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Old 01-14-2013, 06:14 PM   #201
wrkrB
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Excellent post on this topic with great pics here: Stark Raven Mead. I regularly reference the image of the honey at different stages when I'm cooking my "Creme Brew".

I typically scorch 10# of Costco Clover to the color indicated at about 90 or 120 minutes in the above post, and then put 5# of raw honey in a 5 gallon batch with Lalvin 1116 yeast. Comes out pretty sweet, so I call it my Creme Brew since the flavor is reminiscent of creme brulee. In my last batch, I also added some tea (English Breakfast) to give it a little dryness/tannins as well as provide additional nutrients for the yeast since I don't use a yeast nutrient (migraine issues). That came out really well, although it is still definitely more of a dessert drink.


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Old 01-17-2013, 07:23 PM   #202
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I would need to taste this first. Some things are not well known for very good reasons sometimes


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Old 01-17-2013, 07:37 PM   #203
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Subbed... Gotta brew some bochet mead for full flavor effect.
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Old 01-18-2013, 12:19 AM   #204
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A fellow chef of mine accidentally came up with a sauce after he over caramelized a honey reduction. He called it burnt honey Sriracha, which is amazingly delicious. I am definitely going to to try this with a gallon of alfalfa honey I bought a few days ago. Maybe I will just caramelize half of the gallon.
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Old 01-18-2013, 02:15 AM   #205
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Quote:
Originally Posted by wrkrB
Excellent post on this topic with great pics here: Stark Raven Mead. I regularly reference the image of the honey at different stages when I'm cooking my "Creme Brew".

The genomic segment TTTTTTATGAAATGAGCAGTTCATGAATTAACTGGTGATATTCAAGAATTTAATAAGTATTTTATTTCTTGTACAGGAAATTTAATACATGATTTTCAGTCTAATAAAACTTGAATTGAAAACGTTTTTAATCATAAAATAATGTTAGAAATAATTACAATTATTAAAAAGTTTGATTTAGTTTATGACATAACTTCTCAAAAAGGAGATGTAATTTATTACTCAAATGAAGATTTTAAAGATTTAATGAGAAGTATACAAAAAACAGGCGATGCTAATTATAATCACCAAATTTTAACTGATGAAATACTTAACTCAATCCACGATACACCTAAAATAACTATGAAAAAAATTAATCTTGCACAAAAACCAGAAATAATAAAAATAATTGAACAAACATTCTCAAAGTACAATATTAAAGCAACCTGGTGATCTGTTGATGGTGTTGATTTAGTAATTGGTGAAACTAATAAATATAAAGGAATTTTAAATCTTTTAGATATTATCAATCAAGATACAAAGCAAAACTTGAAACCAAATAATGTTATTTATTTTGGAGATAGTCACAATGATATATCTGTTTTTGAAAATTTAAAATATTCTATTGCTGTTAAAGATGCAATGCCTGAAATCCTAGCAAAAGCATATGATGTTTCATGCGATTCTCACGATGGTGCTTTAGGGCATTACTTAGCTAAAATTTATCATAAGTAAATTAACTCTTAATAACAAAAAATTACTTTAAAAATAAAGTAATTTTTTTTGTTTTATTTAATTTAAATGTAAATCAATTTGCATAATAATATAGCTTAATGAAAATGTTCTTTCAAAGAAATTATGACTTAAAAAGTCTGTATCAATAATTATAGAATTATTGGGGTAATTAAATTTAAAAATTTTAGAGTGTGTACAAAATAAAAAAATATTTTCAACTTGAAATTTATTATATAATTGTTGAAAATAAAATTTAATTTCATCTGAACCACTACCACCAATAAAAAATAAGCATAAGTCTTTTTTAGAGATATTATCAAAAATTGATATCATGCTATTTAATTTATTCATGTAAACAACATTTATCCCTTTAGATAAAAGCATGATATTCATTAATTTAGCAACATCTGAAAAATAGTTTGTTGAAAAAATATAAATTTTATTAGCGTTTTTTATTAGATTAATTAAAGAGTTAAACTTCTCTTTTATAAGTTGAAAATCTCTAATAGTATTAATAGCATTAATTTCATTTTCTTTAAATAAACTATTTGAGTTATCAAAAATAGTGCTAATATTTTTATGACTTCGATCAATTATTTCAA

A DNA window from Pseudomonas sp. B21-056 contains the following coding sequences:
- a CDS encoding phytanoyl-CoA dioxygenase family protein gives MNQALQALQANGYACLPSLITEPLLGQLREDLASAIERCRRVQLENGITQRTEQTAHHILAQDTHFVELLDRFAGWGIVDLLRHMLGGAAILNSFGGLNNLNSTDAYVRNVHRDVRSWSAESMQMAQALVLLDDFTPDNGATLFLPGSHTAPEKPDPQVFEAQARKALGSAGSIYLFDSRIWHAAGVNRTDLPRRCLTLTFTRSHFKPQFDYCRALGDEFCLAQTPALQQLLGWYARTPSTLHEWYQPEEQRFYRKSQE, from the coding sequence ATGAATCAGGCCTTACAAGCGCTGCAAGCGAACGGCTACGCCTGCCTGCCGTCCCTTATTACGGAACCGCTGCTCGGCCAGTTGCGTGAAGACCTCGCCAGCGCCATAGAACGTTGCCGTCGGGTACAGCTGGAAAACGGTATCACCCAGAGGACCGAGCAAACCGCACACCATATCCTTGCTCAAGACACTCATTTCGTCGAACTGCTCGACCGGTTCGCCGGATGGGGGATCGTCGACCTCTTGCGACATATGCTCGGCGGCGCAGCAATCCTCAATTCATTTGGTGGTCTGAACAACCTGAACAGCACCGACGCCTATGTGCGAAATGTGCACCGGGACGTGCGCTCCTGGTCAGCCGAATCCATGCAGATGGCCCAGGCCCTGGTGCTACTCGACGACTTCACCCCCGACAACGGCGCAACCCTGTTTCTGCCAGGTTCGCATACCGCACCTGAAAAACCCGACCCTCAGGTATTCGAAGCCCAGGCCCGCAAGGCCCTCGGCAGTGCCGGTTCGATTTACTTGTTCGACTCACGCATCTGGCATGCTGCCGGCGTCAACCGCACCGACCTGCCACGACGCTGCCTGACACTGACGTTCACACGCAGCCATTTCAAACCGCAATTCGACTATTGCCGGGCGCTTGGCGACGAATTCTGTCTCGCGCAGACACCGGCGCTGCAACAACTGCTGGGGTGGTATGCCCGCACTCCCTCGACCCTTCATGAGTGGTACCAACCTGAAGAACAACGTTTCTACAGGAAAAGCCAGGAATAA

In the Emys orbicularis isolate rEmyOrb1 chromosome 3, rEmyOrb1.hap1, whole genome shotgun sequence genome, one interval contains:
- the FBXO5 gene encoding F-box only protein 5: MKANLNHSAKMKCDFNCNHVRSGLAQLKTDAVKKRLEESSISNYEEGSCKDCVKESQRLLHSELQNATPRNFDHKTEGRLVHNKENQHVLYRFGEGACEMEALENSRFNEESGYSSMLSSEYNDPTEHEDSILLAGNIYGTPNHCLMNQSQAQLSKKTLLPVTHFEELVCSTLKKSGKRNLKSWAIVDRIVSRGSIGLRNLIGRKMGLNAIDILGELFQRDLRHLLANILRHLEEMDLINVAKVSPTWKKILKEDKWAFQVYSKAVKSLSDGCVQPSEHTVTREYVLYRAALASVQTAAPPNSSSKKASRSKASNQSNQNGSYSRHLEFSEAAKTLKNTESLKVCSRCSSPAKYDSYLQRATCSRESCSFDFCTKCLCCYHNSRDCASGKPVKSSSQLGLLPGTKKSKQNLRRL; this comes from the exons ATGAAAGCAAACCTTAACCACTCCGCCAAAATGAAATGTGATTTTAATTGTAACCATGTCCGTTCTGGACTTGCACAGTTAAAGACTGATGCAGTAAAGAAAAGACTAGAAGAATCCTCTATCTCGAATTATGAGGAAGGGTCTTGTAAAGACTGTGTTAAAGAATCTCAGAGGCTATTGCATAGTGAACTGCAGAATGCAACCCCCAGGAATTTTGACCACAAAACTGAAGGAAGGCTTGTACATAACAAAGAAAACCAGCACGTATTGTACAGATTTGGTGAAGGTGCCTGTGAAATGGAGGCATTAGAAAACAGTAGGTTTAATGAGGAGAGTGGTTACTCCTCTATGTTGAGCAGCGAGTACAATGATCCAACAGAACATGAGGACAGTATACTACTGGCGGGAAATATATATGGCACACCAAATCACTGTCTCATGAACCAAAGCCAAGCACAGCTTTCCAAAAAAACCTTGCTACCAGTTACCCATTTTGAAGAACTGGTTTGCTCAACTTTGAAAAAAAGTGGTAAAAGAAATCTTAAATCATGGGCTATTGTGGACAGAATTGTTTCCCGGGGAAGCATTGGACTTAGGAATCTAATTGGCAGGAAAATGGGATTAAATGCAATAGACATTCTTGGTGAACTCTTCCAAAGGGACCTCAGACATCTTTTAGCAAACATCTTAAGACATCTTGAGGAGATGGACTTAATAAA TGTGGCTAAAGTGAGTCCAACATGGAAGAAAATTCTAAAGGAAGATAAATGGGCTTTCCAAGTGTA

I typically scorch 10# of Costco Clover to the color indicated at about 90 or 120 minutes in the above post, and then put 5# of raw honey in a 5 gallon batch with Lalvin 1116 yeast. Comes out pretty sweet, so I call it my Creme Brew since the flavor is reminiscent of creme brulee. In my last batch, I also added some tea (English Breakfast) to give it a little dryness/tannins as well as provide additional nutrients for the yeast since I don't use a yeast nutrient (migraine issues). That came out really well, although it is still definitely more of a dessert drink.
You are on a completely different level...lol
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Old 01-19-2013, 08:36 AM   #206
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I really want to try this, but i don't plan on scorching. I'm just gonna caramelize some, maybe to a redish brown, not black. I feel like some of the translation is lost. It says blackish, not black like tar. blackish probably means a dark redish brown. As I imagine they may not of had the word brown back then.
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Old 01-19-2013, 11:49 PM   #207
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the directions i read which was from a 1543 booklet said to cook till ye seeth black puffs breaking forth from the froth.

i went pretty darn close to this. the fumes were soo over powering and my pot somewhat deep, i really couldn't tell what color the steam/smoke was.

when it appeared to be bluish colored i decided it probably would appear black if in a shallower vessel so i cut heat.

good luck it has a great smell to it coming from the air lock.
though mine is a hybrid sort with barley malt mixed in.
i had a very difficult time getting fermentation going on this style.

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Old 01-20-2013, 01:26 AM   #208
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Quote:
Originally Posted by Aoife3Sheets
The Bee Folks honey company has a Meadowfoam honey, made from mallow plants. It tastes like marshmallow fluff. Could be amazing as a backsweetener...

I'm going to try this soon, but am going old school with it. I already have all the spices needed, so why not?
Oooooo will have to keep this in mind, have a bochet in the carboy now (3 months old)
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Old 01-22-2013, 12:58 PM   #209
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This sounds amazing. I am most definitely going to add this to my todo list. Thanks for the info.
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Old 01-22-2013, 04:18 PM   #210
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Hmm, toasted marshmallows you say? May have to jump on the wagon on this as well.


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